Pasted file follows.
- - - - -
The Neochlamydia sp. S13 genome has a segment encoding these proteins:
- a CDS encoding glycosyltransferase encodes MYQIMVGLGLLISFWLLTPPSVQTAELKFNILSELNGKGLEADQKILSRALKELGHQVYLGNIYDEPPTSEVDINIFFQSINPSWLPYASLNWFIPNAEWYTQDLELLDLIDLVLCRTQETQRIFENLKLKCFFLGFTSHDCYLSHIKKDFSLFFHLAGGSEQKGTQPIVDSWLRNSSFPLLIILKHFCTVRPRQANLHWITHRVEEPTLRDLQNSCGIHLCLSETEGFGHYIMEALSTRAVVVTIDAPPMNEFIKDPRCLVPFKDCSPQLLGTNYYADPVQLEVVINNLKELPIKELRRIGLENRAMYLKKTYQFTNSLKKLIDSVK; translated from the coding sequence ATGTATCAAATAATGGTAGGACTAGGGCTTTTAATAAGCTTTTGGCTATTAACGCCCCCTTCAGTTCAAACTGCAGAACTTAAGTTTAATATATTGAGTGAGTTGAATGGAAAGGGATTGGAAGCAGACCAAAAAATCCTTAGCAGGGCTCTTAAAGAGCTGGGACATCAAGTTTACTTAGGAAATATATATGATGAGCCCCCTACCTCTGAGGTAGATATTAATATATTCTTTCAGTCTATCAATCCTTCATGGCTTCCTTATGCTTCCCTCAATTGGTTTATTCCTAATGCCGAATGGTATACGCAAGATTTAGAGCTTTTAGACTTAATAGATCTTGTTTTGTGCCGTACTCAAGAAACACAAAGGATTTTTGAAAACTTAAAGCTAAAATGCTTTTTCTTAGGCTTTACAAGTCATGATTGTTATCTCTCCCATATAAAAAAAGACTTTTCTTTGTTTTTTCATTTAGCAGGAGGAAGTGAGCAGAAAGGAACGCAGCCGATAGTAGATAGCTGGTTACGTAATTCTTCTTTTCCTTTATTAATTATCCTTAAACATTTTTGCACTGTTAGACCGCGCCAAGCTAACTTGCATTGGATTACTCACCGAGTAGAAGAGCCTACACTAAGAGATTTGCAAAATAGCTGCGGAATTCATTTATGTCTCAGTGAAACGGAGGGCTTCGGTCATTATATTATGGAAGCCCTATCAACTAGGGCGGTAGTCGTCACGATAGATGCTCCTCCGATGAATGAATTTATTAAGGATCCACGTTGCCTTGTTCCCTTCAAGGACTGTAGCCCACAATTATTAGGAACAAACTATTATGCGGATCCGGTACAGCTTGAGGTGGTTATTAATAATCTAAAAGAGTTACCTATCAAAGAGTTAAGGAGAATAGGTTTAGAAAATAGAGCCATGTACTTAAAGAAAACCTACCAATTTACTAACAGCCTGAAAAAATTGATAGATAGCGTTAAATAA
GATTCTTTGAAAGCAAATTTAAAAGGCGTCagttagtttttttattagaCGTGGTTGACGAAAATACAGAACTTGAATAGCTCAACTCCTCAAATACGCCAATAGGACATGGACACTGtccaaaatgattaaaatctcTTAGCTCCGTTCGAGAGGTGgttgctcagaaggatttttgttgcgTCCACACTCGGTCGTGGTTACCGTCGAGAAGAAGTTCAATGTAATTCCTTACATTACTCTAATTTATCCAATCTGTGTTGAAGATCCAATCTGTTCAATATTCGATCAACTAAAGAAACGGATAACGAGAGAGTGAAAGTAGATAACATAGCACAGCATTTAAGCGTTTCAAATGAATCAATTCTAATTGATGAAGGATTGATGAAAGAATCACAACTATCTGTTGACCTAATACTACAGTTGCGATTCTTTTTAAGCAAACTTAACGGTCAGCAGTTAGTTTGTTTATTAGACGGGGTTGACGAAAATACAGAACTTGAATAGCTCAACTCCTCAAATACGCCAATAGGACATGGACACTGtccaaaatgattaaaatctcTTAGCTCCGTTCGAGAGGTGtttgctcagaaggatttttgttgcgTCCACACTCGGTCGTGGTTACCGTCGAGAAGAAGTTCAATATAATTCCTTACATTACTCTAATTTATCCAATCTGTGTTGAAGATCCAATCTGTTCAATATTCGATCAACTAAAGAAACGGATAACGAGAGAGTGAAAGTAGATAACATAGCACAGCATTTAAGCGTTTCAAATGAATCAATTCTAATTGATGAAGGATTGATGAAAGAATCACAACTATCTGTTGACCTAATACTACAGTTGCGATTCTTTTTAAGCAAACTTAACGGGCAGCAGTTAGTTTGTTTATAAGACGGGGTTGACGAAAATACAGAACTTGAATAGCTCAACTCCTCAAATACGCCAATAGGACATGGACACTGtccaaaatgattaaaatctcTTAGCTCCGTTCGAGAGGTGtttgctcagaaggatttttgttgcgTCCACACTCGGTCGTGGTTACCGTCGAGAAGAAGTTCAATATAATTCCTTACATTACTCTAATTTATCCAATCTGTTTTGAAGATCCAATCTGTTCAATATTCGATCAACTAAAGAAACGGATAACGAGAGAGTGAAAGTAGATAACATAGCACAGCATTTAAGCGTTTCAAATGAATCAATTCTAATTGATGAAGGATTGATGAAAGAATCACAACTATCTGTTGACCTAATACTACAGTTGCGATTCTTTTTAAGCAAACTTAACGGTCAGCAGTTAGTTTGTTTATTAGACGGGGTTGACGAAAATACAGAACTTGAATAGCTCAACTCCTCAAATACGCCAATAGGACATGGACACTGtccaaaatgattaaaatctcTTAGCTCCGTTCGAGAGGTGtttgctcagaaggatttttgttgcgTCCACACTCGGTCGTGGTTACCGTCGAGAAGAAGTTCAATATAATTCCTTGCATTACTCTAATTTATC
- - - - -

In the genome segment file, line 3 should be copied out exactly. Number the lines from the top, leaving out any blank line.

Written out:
GATTCTTTGAAAGCAAATTTAAAAGGCGTCagttagtttttttattagaCGTGGTTGACGAAAATACAGAACTTGAATAGCTCAACTCCTCAAATACGCCAATAGGACATGGACACTGtccaaaatgattaaaatctcTTAGCTCCGTTCGAGAGGTGgttgctcagaaggatttttgttgcgTCCACACTCGGTCGTGGTTACCGTCGAGAAGAAGTTCAATGTAATTCCTTACATTACTCTAATTTATCCAATCTGTGTTGAAGATCCAATCTGTTCAATATTCGATCAACTAAAGAAACGGATAACGAGAGAGTGAAAGTAGATAACATAGCACAGCATTTAAGCGTTTCAAATGAATCAATTCTAATTGATGAAGGATTGATGAAAGAATCACAACTATCTGTTGACCTAATACTACAGTTGCGATTCTTTTTAAGCAAACTTAACGGTCAGCAGTTAGTTTGTTTATTAGACGGGGTTGACGAAAATACAGAACTTGAATAGCTCAACTCCTCAAATACGCCAATAGGACATGGACACTGtccaaaatgattaaaatctcTTAGCTCCGTTCGAGAGGTGtttgctcagaaggatttttgttgcgTCCACACTCGGTCGTGGTTACCGTCGAGAAGAAGTTCAATATAATTCCTTACATTACTCTAATTTATCCAATCTGTGTTGAAGATCCAATCTGTTCAATATTCGATCAACTAAAGAAACGGATAACGAGAGAGTGAAAGTAGATAACATAGCACAGCATTTAAGCGTTTCAAATGAATCAATTCTAATTGATGAAGGATTGATGAAAGAATCACAACTATCTGTTGACCTAATACTACAGTTGCGATTCTTTTTAAGCAAACTTAACGGGCAGCAGTTAGTTTGTTTATAAGACGGGGTTGACGAAAATACAGAACTTGAATAGCTCAACTCCTCAAATACGCCAATAGGACATGGACACTGtccaaaatgattaaaatctcTTAGCTCCGTTCGAGAGGTGtttgctcagaaggatttttgttgcgTCCACACTCGGTCGTGGTTACCGTCGAGAAGAAGTTCAATATAATTCCTTACATTACTCTAATTTATCCAATCTGTTTTGAAGATCCAATCTGTTCAATATTCGATCAACTAAAGAAACGGATAACGAGAGAGTGAAAGTAGATAACATAGCACAGCATTTAAGCGTTTCAAATGAATCAATTCTAATTGATGAAGGATTGATGAAAGAATCACAACTATCTGTTGACCTAATACTACAGTTGCGATTCTTTTTAAGCAAACTTAACGGTCAGCAGTTAGTTTGTTTATTAGACGGGGTTGACGAAAATACAGAACTTGAATAGCTCAACTCCTCAAATACGCCAATAGGACATGGACACTGtccaaaatgattaaaatctcTTAGCTCCGTTCGAGAGGTGtttgctcagaaggatttttgttgcgTCCACACTCGGTCGTGGTTACCGTCGAGAAGAAGTTCAATATAATTCCTTGCATTACTCTAATTTATC